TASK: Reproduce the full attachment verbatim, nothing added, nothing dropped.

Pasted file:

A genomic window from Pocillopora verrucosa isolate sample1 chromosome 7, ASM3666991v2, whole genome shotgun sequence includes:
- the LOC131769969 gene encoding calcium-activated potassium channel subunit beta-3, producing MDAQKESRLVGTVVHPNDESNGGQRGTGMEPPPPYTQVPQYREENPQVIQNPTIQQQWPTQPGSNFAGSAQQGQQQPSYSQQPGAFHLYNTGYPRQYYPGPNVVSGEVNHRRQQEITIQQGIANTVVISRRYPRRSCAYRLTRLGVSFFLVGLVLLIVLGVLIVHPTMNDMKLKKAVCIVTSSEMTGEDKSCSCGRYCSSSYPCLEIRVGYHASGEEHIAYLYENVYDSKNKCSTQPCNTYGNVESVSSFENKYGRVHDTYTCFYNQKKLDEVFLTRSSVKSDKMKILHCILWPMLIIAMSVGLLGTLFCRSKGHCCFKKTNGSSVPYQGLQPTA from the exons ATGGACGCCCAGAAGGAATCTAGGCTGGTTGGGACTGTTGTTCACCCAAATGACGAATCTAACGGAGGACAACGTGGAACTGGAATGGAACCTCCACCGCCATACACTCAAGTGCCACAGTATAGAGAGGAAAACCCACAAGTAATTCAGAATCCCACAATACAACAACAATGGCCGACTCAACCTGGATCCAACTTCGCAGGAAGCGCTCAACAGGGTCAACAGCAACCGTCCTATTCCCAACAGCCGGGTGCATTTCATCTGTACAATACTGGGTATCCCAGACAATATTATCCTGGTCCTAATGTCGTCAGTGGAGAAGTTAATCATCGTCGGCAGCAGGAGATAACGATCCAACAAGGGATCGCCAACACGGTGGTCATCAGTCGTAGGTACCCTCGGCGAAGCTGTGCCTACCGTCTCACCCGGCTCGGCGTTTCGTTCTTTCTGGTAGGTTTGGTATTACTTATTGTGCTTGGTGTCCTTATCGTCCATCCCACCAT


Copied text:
A genomic window from Pocillopora verrucosa isolate sample1 chromosome 7, ASM3666991v2, whole genome shotgun sequence includes:
- the LOC131769969 gene encoding calcium-activated potassium channel subunit beta-3, producing MDAQKESRLVGTVVHPNDESNGGQRGTGMEPPPPYTQVPQYREENPQVIQNPTIQQQWPTQPGSNFAGSAQQGQQQPSYSQQPGAFHLYNTGYPRQYYPGPNVVSGEVNHRRQQEITIQQGIANTVVISRRYPRRSCAYRLTRLGVSFFLVGLVLLIVLGVLIVHPTMNDMKLKKAVCIVTSSEMTGEDKSCSCGRYCSSSYPCLEIRVGYHASGEEHIAYLYENVYDSKNKCSTQPCNTYGNVESVSSFENKYGRVHDTYTCFYNQKKLDEVFLTRSSVKSDKMKILHCILWPMLIIAMSVGLLGTLFCRSKGHCCFKKTNGSSVPYQGLQPTA from the exons ATGGACGCCCAGAAGGAATCTAGGCTGGTTGGGACTGTTGTTCACCCAAATGACGAATCTAACGGAGGACAACGTGGAACTGGAATGGAACCTCCACCGCCATACACTCAAGTGCCACAGTATAGAGAGGAAAACCCACAAGTAATTCAGAATCCCACAATACAACAACAATGGCCGACTCAACCTGGATCCAACTTCGCAGGAAGCGCTCAACAGGGTCAACAGCAACCGTCCTATTCCCAACAGCCGGGTGCATTTCATCTGTACAATACTGGGTATCCCAGACAATATTATCCTGGTCCTAATGTCGTCAGTGGAGAAGTTAATCATCGTCGGCAGCAGGAGATAACGATCCAACAAGGGATCGCCAACACGGTGGTCATCAGTCGTAGGTACCCTCGGCGAAGCTGTGCCTACCGTCTCACCCGGCTCGGCGTTTCGTTCTTTCTGGTAGGTTTGGTATTACTTATTGTGCTTGGTGTCCTTATCGTCCATCCCACCAT